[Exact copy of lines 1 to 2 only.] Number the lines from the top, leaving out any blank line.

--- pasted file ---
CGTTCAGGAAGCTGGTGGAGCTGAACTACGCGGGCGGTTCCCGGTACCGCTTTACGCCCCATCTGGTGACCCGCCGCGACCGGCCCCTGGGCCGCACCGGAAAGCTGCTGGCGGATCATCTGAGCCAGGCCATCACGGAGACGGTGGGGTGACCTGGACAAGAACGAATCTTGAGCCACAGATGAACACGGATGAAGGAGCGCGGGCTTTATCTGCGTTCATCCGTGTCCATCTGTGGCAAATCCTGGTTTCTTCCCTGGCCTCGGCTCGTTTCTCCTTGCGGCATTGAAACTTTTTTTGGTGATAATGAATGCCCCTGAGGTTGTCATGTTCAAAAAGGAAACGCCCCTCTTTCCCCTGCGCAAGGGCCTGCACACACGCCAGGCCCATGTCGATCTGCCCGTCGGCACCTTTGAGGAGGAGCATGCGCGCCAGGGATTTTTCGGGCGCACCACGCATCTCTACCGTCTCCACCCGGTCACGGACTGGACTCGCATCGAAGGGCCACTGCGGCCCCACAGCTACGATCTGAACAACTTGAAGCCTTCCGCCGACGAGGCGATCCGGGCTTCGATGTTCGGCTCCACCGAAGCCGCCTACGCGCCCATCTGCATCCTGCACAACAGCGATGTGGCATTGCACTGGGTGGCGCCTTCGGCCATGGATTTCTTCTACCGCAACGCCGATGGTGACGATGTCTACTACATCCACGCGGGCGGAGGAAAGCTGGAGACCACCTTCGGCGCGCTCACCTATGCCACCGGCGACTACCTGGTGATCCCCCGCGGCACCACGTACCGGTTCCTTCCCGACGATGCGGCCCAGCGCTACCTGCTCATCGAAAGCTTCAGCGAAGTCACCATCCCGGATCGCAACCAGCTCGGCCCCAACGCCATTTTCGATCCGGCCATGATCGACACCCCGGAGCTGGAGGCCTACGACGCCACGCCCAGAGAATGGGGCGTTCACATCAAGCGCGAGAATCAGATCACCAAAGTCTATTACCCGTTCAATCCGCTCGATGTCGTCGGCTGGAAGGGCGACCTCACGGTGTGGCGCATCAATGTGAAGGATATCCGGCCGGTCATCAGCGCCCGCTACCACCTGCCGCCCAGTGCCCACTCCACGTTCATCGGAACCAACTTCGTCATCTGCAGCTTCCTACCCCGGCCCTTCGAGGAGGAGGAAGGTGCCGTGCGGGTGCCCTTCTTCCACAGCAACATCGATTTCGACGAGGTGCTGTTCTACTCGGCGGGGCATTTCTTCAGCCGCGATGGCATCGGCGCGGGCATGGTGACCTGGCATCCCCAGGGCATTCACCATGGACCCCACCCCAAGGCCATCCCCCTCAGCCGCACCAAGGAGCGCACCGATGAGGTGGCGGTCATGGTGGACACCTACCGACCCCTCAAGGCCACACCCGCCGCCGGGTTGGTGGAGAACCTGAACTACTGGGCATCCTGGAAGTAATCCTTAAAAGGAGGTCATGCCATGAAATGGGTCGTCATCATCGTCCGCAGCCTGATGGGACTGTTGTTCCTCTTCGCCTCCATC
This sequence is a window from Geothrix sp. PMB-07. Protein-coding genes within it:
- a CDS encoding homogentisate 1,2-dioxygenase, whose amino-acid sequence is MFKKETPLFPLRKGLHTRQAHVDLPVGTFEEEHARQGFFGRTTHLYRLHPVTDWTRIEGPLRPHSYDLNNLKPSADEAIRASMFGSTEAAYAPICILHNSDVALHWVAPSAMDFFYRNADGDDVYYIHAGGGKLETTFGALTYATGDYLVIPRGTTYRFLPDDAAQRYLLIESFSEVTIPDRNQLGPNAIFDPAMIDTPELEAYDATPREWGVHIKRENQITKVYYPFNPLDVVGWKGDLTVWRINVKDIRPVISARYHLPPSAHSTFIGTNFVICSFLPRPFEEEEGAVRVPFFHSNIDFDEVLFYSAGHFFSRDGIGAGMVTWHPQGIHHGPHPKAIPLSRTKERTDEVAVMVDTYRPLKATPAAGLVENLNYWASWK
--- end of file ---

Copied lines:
CGTTCAGGAAGCTGGTGGAGCTGAACTACGCGGGCGGTTCCCGGTACCGCTTTACGCCCCATCTGGTGACCCGCCGCGACCGGCCCCTGGGCCGCACCGGAAAGCTGCTGGCGGATCATCTGAGCCAGGCCATCACGGAGACGGTGGGGTGACCTGGACAAGAACGAATCTTGAGCCACAGATGAACACGGATGAAGGAGCGCGGGCTTTATCTGCGTTCATCCGTGTCCATCTGTGGCAAATCCTGGTTTCTTCCCTGGCCTCGGCTCGTTTCTCCTTGCGGCATTGAAACTTTTTTTGGTGATAATGAATGCCCCTGAGGTTGTCATGTTCAAAAAGGAAACGCCCCTCTTTCCCCTGCGCAAGGGCCTGCACACACGCCAGGCCCATGTCGATCTGCCCGTCGGCACCTTTGAGGAGGAGCATGCGCGCCAGGGATTTTTCGGGCGCACCACGCATCTCTACCGTCTCCACCCGGTCACGGACTGGACTCGCATCGAAGGGCCACTGCGGCCCCACAGCTACGATCTGAACAACTTGAAGCCTTCCGCCGACGAGGCGATCCGGGCTTCGATGTTCGGCTCCACCGAAGCCGCCTACGCGCCCATCTGCATCCTGCACAACAGCGATGTGGCATTGCACTGGGTGGCGCCTTCGGCCATGGATTTCTTCTACCGCAACGCCGATGGTGACGATGTCTACTACATCCACGCGGGCGGAGGAAAGCTGGAGACCACCTTCGGCGCGCTCACCTATGCCACCGGCGACTACCTGGTGATCCCCCGCGGCACCACGTACCGGTTCCTTCCCGACGATGCGGCCCAGCGCTACCTGCTCATCGAAAGCTTCAGCGAAGTCACCATCCCGGATCGCAACCAGCTCGGCCCCAACGCCATTTTCGATCCGGCCATGATCGACACCCCGGAGCTGGAGGCCTACGACGCCACGCCCAGAGAATGGGGCGTTCACATCAAGCGCGAGAATCAGATCACCAAAGTCTATTACCCGTTCAATCCGCTCGATGTCGTCGGCTGGAAGGGCGACCTCACGGTGTGGCGCATCAATGTGAAGGATATCCGGCCGGTCATCAGCGCCCGCTACCACCTGCCGCCCAGTGCCCACTCCACGTTCATCGGAACCAACTTCGTCATCTGCAGCTTCCTACCCCGGCCCTTCGAGGAGGAGGAAGGTGCCGTGCGGGTGCCCTTCTTCCACAGCAACATCGATTTCGACGAGGTGCTGTTCTACTCGGCGGGGCATTTCTTCAGCCGCGATGGCATCGGCGCGGGCATGGTGACCTGGCATCCCCAGGGCATTCACCATGGACCCCACCCCAAGGCCATCCCCCTCAGCCGCACCAAGGAGCGCACCGATGAGGTGGCGGTCATGGTGGACACCTACCGACCCCTCAAGGCCACACCCGCCGCCGGGTTGGTGGAGAACCTGAACTACTGGGCATCCTGGAAGTAATCCTTAAAAGGAGGTCATGCCATGAAATGGGTCGTCATCATCGTCCGCAGCCTGATGGGACTGTTGTTCCTCTTCGCCTCCATC
This sequence is a window from Geothrix sp. PMB-07. Protein-coding genes within it: